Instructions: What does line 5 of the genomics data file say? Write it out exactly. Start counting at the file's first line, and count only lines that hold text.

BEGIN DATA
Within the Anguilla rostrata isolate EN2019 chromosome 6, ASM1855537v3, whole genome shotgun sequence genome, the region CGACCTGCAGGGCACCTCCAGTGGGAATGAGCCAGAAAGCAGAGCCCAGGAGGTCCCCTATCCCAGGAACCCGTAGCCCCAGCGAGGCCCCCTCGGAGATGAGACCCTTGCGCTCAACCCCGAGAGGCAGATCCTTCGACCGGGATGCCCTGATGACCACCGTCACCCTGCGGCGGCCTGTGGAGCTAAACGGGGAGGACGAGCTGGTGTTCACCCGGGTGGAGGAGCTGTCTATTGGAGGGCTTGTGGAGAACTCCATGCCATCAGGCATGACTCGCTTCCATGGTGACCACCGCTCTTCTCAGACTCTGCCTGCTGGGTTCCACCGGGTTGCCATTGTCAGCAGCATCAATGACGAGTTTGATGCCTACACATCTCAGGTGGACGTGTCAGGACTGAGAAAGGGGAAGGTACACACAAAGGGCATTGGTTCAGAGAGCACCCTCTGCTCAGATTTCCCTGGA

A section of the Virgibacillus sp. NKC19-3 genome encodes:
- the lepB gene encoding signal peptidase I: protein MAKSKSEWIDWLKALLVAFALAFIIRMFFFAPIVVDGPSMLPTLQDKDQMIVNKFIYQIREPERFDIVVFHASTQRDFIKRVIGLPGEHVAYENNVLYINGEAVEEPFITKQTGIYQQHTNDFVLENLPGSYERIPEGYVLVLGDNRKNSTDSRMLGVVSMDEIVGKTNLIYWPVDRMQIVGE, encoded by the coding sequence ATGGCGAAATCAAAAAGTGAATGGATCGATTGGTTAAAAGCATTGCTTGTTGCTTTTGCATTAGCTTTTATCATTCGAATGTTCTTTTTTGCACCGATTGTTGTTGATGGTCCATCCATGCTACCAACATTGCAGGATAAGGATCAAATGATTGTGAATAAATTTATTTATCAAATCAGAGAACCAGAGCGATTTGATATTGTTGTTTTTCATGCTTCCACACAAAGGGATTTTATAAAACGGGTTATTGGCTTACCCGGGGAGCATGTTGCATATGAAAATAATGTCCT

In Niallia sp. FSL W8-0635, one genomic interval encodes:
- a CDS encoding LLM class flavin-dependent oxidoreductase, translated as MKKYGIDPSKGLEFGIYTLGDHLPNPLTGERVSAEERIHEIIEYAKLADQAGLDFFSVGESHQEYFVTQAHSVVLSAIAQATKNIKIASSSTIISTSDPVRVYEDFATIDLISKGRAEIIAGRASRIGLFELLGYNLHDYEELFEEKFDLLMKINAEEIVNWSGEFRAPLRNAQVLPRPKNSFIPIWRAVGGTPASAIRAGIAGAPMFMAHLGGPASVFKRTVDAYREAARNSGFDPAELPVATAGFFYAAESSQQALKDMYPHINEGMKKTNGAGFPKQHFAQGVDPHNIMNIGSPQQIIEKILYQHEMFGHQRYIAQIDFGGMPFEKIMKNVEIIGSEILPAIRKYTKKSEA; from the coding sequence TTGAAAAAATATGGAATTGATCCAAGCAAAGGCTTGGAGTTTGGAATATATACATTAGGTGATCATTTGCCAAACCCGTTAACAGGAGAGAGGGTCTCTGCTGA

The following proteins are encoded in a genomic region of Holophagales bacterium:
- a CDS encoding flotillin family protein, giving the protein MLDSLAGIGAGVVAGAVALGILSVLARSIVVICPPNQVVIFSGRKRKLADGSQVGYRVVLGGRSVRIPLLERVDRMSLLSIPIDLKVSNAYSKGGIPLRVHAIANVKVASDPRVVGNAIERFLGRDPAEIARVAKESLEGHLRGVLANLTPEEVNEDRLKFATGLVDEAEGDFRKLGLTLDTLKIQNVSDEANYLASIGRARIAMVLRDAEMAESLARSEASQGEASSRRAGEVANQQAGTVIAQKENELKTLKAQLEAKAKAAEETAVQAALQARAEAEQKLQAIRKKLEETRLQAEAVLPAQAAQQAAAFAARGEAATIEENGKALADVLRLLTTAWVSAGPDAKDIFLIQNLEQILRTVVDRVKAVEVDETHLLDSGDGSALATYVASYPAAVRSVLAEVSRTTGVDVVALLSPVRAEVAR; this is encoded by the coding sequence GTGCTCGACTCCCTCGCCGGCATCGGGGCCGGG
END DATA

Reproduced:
- a CDS encoding LLM class flavin-dependent oxidoreductase, translated as MKKYGIDPSKGLEFGIYTLGDHLPNPLTGERVSAEERIHEIIEYAKLADQAGLDFFSVGESHQEYFVTQAHSVVLSAIAQATKNIKIASSSTIISTSDPVRVYEDFATIDLISKGRAEIIAGRASRIGLFELLGYNLHDYEELFEEKFDLLMKINAEEIVNWSGEFRAPLRNAQVLPRPKNSFIPIWRAVGGTPASAIRAGIAGAPMFMAHLGGPASVFKRTVDAYREAARNSGFDPAELPVATAGFFYAAESSQQALKDMYPHINEGMKKTNGAGFPKQHFAQGVDPHNIMNIGSPQQIIEKILYQHEMFGHQRYIAQIDFGGMPFEKIMKNVEIIGSEILPAIRKYTKKSEA; from the coding sequence TTGAAAAAATATGGAATTGATCCAAGCAAAGGCTTGGAGTTTGGAATATATACATTAGGTGATCATTTGCCAAACCCGTTAACAGGAGAGAGGGTCTCTGCTGA